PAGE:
Yes You Can!

  • 8
  • December 16, 2013

Can I side-dress more than nitrogen?

Your side-dress nitrogen application is the perfect opportunity to feed your crop the additional Potassium, Sulfur, and Micronutrients needed to drive top production.

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Can I apply all the P, K and Micronutrients my crop needs at planting?

You can apply all the P, K, and Micronutrients your crop needs at planting time. Research proven Agro-Culture Liquid Fertilizers is meeting the needs of growers across North America.

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Can I boost my yield potential by foliar feeding my crop?

Foliar applications can be a great way to boost yield potential, correct a deficiency, or sustain a crop through stress. replicated research has proven that when there is opportunity for in-season crop improvement, supplemental nutrition may be beneficial. Applied alone or in combination with your crop protection program, AgroLiquid products assure the best return on your foliar fertility investment.

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Can I tank mix all the nutrients my crop needs for a top yield?

You can tank mix the precise nutrients that your crop needs for optimal growth and production. We are confident of the compatibility of AgroLiquid products, not only with the full range of crop nutrients but also with most crop protection products allowing you to combine applications and maximize productivity.

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Can I be confident that the nutrients that I strip-till this fall will be available for my next crop?

AgroLiquid products are formulated for stability, protected from tie-up and loss, and designed to provide your crop  with usable nutrients when and where it needs them. Strip-till with Agro-Culture Liquid Fertilizers and be sure that the crop nutrition you apply this fall will be feeding your crop next season.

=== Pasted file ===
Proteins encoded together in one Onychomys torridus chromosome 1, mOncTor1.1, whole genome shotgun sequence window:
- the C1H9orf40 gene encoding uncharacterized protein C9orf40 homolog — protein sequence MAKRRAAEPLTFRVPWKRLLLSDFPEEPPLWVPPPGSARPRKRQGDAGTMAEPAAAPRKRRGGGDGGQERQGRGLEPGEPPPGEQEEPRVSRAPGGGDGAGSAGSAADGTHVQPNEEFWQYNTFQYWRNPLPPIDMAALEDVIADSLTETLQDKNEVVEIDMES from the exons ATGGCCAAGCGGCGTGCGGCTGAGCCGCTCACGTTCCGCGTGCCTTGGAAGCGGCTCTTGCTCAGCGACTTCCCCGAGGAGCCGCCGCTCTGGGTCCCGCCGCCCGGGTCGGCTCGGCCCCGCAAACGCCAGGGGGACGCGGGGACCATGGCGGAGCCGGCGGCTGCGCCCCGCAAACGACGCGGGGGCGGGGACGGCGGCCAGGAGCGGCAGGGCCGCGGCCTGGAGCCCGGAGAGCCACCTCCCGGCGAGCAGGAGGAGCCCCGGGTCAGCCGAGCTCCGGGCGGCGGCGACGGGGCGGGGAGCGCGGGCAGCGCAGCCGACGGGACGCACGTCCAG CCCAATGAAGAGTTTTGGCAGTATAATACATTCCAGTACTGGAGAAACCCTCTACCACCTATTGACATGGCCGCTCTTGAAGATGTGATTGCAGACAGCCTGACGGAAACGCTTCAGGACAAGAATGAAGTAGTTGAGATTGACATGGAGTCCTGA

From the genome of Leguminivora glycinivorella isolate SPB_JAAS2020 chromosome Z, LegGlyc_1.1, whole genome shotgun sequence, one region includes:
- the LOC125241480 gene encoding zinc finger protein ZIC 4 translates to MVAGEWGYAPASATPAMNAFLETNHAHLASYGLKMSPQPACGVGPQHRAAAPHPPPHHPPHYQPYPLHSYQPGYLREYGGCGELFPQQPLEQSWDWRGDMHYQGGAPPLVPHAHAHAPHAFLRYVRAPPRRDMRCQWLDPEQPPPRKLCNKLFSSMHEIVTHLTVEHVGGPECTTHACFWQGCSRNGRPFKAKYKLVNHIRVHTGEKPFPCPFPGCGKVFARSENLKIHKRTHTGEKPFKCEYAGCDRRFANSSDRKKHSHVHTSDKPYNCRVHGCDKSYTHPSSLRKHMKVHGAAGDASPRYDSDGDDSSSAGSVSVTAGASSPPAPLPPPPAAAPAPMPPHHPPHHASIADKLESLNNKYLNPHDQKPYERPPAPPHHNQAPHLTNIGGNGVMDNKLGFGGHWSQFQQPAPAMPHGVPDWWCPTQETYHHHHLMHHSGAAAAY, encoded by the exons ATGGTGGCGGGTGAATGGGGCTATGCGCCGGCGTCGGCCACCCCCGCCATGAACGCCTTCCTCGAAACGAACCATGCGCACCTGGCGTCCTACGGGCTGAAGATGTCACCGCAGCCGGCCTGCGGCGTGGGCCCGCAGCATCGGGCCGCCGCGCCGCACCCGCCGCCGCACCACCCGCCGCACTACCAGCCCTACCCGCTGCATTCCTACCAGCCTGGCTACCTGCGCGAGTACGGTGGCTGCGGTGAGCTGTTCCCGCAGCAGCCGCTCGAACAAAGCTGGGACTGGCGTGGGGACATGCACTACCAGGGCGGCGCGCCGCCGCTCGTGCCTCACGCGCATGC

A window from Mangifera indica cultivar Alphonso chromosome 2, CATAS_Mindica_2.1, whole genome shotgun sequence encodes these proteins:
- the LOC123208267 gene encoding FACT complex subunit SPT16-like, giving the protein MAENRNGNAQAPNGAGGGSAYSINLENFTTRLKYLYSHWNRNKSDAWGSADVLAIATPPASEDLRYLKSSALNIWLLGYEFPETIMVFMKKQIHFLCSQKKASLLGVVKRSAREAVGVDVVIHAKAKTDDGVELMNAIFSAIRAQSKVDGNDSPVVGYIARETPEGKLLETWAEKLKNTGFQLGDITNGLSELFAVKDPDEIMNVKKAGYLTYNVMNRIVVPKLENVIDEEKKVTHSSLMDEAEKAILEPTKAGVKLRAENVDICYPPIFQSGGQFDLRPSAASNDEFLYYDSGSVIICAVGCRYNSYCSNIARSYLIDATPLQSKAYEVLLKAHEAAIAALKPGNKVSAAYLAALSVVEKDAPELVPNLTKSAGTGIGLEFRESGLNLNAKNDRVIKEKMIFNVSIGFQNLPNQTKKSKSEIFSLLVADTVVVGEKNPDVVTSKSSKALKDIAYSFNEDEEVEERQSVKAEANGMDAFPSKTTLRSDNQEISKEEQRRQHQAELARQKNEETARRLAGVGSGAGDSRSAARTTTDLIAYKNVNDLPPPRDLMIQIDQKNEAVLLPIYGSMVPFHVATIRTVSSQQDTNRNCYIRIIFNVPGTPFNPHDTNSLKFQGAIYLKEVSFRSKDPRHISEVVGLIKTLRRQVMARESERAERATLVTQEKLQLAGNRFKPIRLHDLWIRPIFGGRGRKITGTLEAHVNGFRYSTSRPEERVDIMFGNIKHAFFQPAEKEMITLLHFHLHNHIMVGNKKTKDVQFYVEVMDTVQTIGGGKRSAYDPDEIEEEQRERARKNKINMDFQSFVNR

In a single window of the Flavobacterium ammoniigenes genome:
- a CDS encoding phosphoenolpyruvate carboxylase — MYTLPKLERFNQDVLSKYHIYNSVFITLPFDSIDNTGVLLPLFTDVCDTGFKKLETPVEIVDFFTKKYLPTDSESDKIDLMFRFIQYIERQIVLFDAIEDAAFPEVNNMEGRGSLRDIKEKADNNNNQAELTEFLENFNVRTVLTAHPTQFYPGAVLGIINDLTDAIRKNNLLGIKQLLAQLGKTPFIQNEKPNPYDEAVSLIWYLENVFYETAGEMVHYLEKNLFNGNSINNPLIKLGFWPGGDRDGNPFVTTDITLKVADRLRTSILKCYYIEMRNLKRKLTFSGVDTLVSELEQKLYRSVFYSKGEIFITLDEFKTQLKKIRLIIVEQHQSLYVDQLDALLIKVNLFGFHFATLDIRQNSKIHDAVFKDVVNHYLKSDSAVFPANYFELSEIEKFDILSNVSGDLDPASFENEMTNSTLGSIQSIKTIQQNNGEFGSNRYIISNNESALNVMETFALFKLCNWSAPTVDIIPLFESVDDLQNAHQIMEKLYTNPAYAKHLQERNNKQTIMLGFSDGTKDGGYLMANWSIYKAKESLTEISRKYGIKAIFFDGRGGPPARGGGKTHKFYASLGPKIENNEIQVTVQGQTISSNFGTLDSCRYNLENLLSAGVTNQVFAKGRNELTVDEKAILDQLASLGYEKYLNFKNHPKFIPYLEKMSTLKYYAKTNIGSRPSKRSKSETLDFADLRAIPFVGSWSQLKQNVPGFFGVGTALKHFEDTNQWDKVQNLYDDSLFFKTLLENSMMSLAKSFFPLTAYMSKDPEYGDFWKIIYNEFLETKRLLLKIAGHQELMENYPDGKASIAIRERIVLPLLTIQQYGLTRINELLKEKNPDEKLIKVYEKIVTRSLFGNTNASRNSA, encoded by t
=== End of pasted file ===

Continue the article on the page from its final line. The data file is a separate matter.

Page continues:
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Can I improve my bottom line buying my fertilizer early?

Traditionally, the cost of fertilizer increases near planting season and locking nutrient needs in early often provides favorable pricing. Additionally, spring time supply issues are not predictable nor uncommon, creating uncertainty and expense that can be avoided.

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  • Frank Pepper says:

    How does your product compare with AZOMITE.

    • Jerry Wilhm says:

      I had not heard of Azomite, and had to look it up. From what I learned, Azomite is a silica ore deposited by a volcano 30 million years ago in Utah. It was in a bed of seawater, and the combination resulted in a product that contains some 70 minerals. It is finely ground rock. It is applied by hand to plants as a soil amendment and is considered an organic product. There is a granular form too. I viewed pictures of larger plants where it was used. I could not find application rates. It is said that Azomite is not a fertilizer, and would not take the place of fertilizer nutrients. AgroLiquid is a provider of fertilizer nutrients. In fact, AgroLiquid can provide all of the primary, secondary and micronutrients required by plants for growth. So Azomite can be used in addition to AgroLiquid, but not in place of it.

      Jerry Wilhm
      Senior Research Manager